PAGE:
Jeb Bush accepts that the climate is changing, but he is less certain about the notion, supported by an overwhelming number of scientists, that human activities have contributed to the problem.
The former governor of Florida weighed in on the matter Tuesday during a town hall in Derry, New Hampshire, his first campaign stop since announcing his run for president earlier this week.
"The climate is changing, whether men are doing it or not," Bush said, further calling for “policies of adaptation” to prep for its harmful consequences across the country.
Bush also drew applause when he said he remained "a little skeptical" about taking advice on issues like climate change from Pope Francis, who is expected to call for urgent action on climate change, which the pontiff describes as mostly man-made.
Bush, who converted to Catholicism 20 years ago, told town hall attendees that Francis is an "extraordinary leader" and "really cool," but that "religion ought to be about making us better as a people and less about things that end up getting into the political realm."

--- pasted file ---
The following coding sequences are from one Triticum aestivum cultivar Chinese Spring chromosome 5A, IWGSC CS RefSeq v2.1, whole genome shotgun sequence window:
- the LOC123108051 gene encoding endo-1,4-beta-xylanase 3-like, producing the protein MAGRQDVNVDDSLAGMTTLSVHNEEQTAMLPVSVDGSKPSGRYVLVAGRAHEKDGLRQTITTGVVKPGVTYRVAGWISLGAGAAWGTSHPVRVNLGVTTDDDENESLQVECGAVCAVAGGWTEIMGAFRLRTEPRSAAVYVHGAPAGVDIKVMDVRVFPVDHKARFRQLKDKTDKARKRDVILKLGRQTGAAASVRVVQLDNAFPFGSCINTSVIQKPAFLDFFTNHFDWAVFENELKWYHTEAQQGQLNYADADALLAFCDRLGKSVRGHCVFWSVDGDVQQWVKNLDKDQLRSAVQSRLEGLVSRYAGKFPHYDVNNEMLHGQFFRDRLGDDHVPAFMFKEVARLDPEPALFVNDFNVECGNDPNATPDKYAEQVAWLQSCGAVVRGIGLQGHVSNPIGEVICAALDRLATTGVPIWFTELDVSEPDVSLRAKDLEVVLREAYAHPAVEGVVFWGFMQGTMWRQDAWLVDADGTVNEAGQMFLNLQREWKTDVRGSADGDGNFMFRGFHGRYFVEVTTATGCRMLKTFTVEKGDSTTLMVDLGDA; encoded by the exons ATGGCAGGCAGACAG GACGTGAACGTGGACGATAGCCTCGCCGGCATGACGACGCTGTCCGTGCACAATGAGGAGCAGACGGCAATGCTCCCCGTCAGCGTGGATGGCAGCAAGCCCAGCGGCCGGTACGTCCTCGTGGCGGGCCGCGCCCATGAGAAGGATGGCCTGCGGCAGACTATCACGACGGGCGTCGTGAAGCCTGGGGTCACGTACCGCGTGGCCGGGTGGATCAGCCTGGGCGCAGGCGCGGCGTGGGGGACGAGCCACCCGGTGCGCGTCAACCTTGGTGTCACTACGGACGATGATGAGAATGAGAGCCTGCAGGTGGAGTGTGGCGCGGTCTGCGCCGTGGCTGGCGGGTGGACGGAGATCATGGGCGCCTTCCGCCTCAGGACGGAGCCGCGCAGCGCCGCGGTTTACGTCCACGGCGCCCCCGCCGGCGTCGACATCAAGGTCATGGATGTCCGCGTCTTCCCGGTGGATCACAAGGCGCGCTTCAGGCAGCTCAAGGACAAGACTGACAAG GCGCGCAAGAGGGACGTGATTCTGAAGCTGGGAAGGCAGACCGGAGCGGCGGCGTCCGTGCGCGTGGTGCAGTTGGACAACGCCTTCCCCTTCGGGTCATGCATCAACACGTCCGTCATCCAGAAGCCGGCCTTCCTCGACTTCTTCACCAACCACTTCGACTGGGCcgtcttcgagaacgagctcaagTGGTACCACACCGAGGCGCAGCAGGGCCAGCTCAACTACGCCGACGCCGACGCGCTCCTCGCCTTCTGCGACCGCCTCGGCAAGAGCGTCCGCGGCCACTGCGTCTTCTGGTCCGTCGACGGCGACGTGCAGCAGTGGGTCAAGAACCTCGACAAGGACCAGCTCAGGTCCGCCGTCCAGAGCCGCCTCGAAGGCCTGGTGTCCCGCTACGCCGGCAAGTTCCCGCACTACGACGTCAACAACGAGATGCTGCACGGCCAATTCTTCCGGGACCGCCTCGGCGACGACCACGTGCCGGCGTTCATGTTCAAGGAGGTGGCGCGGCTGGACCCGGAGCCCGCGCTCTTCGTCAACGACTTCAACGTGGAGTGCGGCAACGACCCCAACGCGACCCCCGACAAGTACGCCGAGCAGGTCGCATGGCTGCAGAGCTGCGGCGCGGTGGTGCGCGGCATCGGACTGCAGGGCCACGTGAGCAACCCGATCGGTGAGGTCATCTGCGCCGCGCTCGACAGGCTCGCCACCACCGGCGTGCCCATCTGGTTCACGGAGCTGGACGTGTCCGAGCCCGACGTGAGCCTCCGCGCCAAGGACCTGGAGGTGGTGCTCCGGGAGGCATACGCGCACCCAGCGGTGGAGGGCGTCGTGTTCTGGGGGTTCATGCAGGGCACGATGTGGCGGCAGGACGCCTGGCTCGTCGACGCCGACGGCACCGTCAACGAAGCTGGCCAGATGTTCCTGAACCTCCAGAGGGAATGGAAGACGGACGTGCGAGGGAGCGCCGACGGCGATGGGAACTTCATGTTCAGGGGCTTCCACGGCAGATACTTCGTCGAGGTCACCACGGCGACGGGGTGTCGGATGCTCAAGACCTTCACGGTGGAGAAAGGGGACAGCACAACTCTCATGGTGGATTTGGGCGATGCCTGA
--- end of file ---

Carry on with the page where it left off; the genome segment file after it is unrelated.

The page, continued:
The governor is not the only candidate in the race for the Republican presidential nomination to acknowledge the existence of climate change. Sen. Lindsey Graham (R-S.C.), an environmentally friendly Republican, has promised to "address climate change, CO2 emissions in a business-friendly way.” Candidates like Sen. Marco Rubio (R-Fla.), the Sunshine State's other native son, and Sen. Ted Cruz (R-Texas), however, have explicitly denied humanity's contribution to climate change.